It’s one thing to learn about the impact of global climate change in general terms, it’s quite another thing to study how climate change will affect your neighborhood, community, and even your home.
That’s what Caleb Rice’s physical science students at Lake Worth Community High School recently learned when the class participated in a pilot program utilizing hyper-local climate change data. The data sets are integrated with geographic information system (GIS) mapping and visualization programs, and were made available through a partnership between AT&T and EcoRise, a nonprofit dedicated to inspiring a new generation of green leaders by working with K-12 students.
Students in Rice’s class were able to zoom in on their school and neighborhoods and then utilize flood projection data and wind data to evaluate areas most susceptible to flooding, using a 50-year projection. While doing this, they explored ways to create advocacy tools and support preparation strategies for climate resilience projects for areas most at risk.
“Once they started learning about climate resiliency, they got really connected to the subject, especially when we started talking about the social vulnerability index,” Rice says. “Our area has a high social vulnerability index, and they were able to discuss different facets of gentrification and what they have seen, and how that connects to the coastal flooding and people at risk when disasters happen.”
“Analyzing the data, synthesizing all these topics, will help our students not only in the science content area, but also in math, social studies, and English,” says Venkata-Suseela Tadepalli, a science coach and department chair at Lake Worth High School. “I will definitely push to expand this program to other subject areas.”
Finding And Using the Data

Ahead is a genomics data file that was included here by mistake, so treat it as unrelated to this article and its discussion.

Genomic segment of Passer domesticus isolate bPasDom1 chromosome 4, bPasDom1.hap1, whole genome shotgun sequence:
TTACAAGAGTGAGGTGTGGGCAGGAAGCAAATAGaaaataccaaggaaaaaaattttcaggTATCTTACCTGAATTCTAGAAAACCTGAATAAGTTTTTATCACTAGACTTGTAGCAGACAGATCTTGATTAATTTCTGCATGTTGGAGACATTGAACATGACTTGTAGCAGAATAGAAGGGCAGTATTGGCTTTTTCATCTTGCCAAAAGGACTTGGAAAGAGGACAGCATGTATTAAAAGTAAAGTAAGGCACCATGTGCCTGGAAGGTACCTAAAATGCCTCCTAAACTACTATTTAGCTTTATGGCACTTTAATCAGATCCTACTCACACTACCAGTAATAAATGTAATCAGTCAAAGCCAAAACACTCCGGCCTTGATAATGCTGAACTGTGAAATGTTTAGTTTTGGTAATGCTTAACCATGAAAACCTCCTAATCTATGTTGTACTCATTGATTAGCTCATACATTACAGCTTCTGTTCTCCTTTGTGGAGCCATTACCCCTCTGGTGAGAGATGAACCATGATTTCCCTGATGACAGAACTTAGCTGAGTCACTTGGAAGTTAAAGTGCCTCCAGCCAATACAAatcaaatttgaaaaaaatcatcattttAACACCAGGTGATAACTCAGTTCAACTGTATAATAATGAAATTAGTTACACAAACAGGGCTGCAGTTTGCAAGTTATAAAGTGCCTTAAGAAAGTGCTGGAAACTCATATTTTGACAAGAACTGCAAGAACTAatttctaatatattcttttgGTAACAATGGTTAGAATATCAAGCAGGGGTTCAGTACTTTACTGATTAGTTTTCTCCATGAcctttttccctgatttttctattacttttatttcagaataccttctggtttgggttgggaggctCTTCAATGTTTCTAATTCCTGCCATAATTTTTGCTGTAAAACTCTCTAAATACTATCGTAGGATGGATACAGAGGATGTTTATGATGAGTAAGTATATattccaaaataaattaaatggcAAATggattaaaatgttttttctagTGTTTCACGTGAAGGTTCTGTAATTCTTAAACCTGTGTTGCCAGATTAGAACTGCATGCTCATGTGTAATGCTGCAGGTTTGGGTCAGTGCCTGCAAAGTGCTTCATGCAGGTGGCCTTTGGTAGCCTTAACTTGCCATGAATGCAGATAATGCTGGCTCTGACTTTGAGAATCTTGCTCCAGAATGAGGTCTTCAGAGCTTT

The project came about after staff at EcoRise learned that AT&T had a new climate resilience project. “They were partnering with an organization to collect data that was extremely detailed in terms of forecasting climate risks, and there was a GIS mapping component,” says Gina LaMotte, founder and president of EcoRise. “This data for them was for business -- understanding what the climate risk level and vulnerability was for their customers and their infrastructure. But they were really forward thinking in understanding that this information could be utilized by the community at large.”
Combining this new data with resources, EcoRise has created a powerful resource for educators and students to study climate change and much more. “It's about how we take this into our lives and stand up as a leader and take action right now,” she says. “Young people spend 14,000 hours in a classroom and there's an opportunity for them to be actively solving and supporting the solutions in our communities -- it's not just up to the adults, young people have the opportunity to also contribute their ideas and their actions.”
How to Utilize It In Your Class
The data AT&T has collected so far focuses on coastal concerns such as flooding and high winds, but plans are underway to collect more data about environmental concerns such as wildfire risks and urban heat islands (urban areas that experience heightened temperatures).
In the meantime, Gen:Thrive already has other data layers embedded in its mapping tool. “Students can look at other environmental issues like polluted waterways and hazardous waste sites, and there's certainly a lot in terms of environmental justice issues and equity,” LaMotte says.
Rice advises other teachers who plan on using these tools in the classroom to let students take the reins. “I've had a lot of success using a collaborative learning strategy with the students where they've been engaged together in small learning groups,” he says. “They've been bouncing ideas off each other while I'm more taking a backseat approach, facilitating.”